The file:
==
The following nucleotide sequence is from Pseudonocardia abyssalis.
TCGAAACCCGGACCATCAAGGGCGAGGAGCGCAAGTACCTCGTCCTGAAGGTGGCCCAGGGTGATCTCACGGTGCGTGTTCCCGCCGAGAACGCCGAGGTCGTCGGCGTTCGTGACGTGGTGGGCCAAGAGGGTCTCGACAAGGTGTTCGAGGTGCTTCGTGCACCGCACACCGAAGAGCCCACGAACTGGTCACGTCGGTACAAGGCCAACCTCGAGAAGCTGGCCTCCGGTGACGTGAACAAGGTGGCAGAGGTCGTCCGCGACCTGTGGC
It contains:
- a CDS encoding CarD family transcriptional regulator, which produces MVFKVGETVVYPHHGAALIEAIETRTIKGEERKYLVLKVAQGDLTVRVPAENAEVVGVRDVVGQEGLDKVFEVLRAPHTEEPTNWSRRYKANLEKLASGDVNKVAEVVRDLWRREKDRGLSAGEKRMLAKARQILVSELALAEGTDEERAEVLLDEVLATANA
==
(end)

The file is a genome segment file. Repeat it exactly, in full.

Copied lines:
The following nucleotide sequence is from Pseudonocardia abyssalis.
TCGAAACCCGGACCATCAAGGGCGAGGAGCGCAAGTACCTCGTCCTGAAGGTGGCCCAGGGTGATCTCACGGTGCGTGTTCCCGCCGAGAACGCCGAGGTCGTCGGCGTTCGTGACGTGGTGGGCCAAGAGGGTCTCGACAAGGTGTTCGAGGTGCTTCGTGCACCGCACACCGAAGAGCCCACGAACTGGTCACGTCGGTACAAGGCCAACCTCGAGAAGCTGGCCTCCGGTGACGTGAACAAGGTGGCAGAGGTCGTCCGCGACCTGTGGC
It contains:
- a CDS encoding CarD family transcriptional regulator, which produces MVFKVGETVVYPHHGAALIEAIETRTIKGEERKYLVLKVAQGDLTVRVPAENAEVVGVRDVVGQEGLDKVFEVLRAPHTEEPTNWSRRYKANLEKLASGDVNKVAEVVRDLWRREKDRGLSAGEKRMLAKARQILVSELALAEGTDEERAEVLLDEVLATANA